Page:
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FEATURE MATERIALS PROCESSING


state systems available on the market today are now able to cut thicker metals at a comparable quality to the CO2


additional improvements. ‘Fibre delivered systems, either fibre- or disk-based, have the advantage of getting the beam to the material in a simple way, and therefore the integration of the laser is a lot simpler than that of a CO2 laser,’ said Leibinger. ‘This, in combination with the fact that a diode-pumped 1µm laser has a much better wall-plug efficiency than a CO2


laser,


leads to the quick adaption of that tool in the field.’


And, as solid-state systems


are being developed with higher powers, they are fast approaching the cutting quality of a CO2


systems, along with offering


50 per cent of industrial machines being installed for laser cutting are now solid-state


laser with thicker and thicker


materials, according to Klaus Kleine, product line manager for fibre lasers at Coherent: ‘There is some discussion about the surface finish when cutting with CO2


or fibre lasers. In the past, you


would see a crossover at around 4 or 6mm, but now you see people getting really good cutting


quality at 12 to 20mm with fibre lasers − but if you cut that thick, you are talking about a laser in the 4kW range,’ Kleine explained. It is because of this capability to cut thicker materials in conjunction with better efficiency and easier integration that approximately 50 per cent of new industrial machines being installed for laser cutting are now solid-state, compared to only 20 to 30 per cent a few years ago. ‘I think today we are at a level of about 50 per cent of new machines being equipped are solid-state lasers,’ stated Leibinger. ‘And I think that will continue − which will drive the high-power laser industry for the coming years.’ However, Leibinger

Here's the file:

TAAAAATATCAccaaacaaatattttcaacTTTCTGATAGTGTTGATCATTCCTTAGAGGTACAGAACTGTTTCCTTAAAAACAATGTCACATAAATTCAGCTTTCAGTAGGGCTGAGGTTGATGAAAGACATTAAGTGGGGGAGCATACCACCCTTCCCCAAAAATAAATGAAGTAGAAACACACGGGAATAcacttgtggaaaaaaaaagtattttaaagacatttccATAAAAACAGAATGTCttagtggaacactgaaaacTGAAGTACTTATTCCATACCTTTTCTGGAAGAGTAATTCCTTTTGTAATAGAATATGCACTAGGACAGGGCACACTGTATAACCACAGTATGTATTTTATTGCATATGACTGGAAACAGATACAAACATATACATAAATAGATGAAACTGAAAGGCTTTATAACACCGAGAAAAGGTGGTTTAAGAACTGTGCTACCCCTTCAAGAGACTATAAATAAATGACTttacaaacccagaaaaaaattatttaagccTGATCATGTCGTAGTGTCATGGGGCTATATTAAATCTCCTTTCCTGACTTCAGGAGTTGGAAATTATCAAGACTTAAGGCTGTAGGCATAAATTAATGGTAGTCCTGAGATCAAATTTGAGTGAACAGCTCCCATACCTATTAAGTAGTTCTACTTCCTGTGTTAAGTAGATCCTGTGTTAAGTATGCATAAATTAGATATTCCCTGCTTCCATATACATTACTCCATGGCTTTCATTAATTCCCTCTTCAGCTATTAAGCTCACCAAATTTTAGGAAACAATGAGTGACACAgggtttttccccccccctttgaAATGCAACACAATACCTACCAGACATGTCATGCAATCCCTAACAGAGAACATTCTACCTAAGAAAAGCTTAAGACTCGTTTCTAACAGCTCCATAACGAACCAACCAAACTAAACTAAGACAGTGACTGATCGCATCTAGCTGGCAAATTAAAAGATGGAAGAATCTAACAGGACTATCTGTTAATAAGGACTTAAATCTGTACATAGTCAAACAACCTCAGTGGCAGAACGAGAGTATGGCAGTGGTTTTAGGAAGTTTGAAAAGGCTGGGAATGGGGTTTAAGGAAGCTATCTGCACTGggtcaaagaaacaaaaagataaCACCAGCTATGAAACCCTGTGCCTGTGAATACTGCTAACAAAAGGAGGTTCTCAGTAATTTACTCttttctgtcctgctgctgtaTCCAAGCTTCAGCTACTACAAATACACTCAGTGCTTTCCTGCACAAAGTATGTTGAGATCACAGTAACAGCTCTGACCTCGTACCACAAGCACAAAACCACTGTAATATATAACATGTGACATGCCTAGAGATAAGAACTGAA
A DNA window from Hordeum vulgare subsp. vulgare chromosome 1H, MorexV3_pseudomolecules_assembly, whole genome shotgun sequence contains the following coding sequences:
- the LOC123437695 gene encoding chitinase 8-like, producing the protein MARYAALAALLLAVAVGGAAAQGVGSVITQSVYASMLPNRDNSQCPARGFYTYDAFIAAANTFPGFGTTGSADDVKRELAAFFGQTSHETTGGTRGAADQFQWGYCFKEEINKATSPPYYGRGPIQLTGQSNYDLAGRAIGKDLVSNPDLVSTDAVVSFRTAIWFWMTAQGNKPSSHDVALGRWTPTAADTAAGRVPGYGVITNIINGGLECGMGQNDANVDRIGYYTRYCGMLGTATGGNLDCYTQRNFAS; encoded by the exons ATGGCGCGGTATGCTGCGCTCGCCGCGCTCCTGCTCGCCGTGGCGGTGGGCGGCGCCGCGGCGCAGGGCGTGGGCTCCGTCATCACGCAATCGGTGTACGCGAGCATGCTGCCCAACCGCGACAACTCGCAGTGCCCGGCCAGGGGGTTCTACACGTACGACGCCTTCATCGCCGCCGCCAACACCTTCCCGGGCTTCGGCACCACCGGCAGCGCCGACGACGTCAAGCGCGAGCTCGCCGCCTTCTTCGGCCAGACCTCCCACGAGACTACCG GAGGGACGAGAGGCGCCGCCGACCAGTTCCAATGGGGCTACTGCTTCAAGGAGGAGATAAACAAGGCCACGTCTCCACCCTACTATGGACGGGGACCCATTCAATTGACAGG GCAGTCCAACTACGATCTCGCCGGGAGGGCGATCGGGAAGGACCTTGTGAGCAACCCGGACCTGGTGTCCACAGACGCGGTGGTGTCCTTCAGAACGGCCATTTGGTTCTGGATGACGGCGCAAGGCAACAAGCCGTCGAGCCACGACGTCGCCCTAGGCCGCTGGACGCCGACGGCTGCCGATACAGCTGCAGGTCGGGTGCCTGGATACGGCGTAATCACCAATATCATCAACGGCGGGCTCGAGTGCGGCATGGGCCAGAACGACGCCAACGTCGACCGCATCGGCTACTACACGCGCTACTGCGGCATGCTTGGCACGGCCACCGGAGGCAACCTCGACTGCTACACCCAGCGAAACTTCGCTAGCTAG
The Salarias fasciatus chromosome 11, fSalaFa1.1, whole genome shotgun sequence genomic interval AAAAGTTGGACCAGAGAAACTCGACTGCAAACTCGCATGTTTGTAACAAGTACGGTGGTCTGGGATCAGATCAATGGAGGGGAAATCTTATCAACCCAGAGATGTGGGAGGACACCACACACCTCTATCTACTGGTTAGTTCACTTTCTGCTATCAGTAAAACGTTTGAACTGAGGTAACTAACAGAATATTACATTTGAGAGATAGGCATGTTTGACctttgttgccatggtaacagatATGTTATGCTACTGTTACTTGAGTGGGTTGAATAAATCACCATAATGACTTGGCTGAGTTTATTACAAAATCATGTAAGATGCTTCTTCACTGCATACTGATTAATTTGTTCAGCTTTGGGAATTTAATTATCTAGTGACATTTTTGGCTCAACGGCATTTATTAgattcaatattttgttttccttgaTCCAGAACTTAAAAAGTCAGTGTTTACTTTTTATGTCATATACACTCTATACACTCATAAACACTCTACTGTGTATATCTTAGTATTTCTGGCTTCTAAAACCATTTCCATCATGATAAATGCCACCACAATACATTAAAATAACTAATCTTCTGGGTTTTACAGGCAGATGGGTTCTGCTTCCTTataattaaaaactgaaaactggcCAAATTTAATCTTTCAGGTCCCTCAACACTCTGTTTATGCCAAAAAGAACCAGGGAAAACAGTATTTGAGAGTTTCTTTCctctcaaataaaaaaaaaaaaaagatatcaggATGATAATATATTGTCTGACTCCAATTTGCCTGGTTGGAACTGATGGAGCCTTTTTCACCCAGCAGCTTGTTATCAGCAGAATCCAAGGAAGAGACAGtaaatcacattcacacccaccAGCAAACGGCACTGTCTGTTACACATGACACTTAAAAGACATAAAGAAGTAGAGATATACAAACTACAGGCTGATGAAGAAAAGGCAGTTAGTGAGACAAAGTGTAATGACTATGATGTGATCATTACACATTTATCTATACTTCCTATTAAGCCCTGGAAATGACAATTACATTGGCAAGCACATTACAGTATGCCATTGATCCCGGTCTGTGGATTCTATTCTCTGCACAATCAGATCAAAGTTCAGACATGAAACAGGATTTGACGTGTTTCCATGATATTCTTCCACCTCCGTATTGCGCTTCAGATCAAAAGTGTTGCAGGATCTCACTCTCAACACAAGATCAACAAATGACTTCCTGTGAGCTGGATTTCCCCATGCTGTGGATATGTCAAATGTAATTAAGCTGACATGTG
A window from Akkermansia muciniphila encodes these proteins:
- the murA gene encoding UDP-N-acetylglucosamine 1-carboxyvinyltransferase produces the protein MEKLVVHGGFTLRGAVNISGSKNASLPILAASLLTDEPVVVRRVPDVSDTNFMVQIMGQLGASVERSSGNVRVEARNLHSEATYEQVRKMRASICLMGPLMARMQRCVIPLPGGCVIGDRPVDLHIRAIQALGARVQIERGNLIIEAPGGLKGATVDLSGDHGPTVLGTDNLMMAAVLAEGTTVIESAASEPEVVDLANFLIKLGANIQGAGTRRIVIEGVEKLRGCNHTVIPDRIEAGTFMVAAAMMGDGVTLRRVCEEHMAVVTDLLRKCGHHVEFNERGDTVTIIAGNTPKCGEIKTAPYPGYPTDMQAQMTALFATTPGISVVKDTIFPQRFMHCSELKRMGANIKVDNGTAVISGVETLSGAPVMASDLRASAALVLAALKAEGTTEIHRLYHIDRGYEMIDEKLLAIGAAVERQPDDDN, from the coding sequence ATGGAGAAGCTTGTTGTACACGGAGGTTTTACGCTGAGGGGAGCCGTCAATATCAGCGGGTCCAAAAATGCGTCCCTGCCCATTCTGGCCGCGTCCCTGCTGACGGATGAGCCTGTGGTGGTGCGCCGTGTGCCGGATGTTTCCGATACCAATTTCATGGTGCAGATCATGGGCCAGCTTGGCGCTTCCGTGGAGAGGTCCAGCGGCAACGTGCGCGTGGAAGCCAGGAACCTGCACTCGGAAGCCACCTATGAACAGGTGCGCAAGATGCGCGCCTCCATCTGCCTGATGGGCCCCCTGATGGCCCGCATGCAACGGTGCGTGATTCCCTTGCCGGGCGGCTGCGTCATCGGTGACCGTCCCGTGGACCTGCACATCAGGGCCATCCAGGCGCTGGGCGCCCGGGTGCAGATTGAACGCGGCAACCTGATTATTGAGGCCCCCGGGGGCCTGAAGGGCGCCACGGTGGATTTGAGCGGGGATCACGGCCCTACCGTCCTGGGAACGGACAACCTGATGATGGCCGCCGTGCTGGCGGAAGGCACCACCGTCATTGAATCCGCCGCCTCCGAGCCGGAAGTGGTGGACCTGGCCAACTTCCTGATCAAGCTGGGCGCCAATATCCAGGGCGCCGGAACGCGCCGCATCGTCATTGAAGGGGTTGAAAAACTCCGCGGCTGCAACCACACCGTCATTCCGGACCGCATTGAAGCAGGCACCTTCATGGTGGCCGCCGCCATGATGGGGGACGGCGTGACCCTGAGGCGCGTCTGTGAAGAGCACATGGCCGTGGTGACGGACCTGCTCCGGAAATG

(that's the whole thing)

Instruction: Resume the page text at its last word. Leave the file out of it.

pointed out the challenge that


companies face in order to keep up with the change in the marketplace, which he plans to speak about at the Stuttgart Laser Technology Forum (SLT) at Lasys: ‘It is a fast technological shift that is taking place, and the players in the field have to be able to realise this new technology − they have to have a certain depth


and breadth in their technological ability in order to develop and produce products based on this new technology,’ he noted. ‘This is especially challenging for some cutting machine manufacturers that make their own CO2


lasers.’


Another way companies will need to ensure their success is with cost structure: ‘I think that you have to be vertically integrated to play a part in this field, and if you don’t have your own diode capability, you are probably not going to be cost competitive,’ Leibinger added. In order to develop new products and adapt to the changing market, investing in research and development is essential, added VDMA’s Hein: ‘Continuously high capital spending for R&D purposes in the laser section is extremely important. We are now entering fields of application where R&D is crucial, but also very expensive,’ Hein continued. ‘The companies that are intensively active in the area of laser processing are investing heavily, because they have to stand increased competition and are challenging each other in the market.’ But it is not just the technological challenges. A further challenge faced by laser system manufacturers is the shift of demand to Asia, ➤


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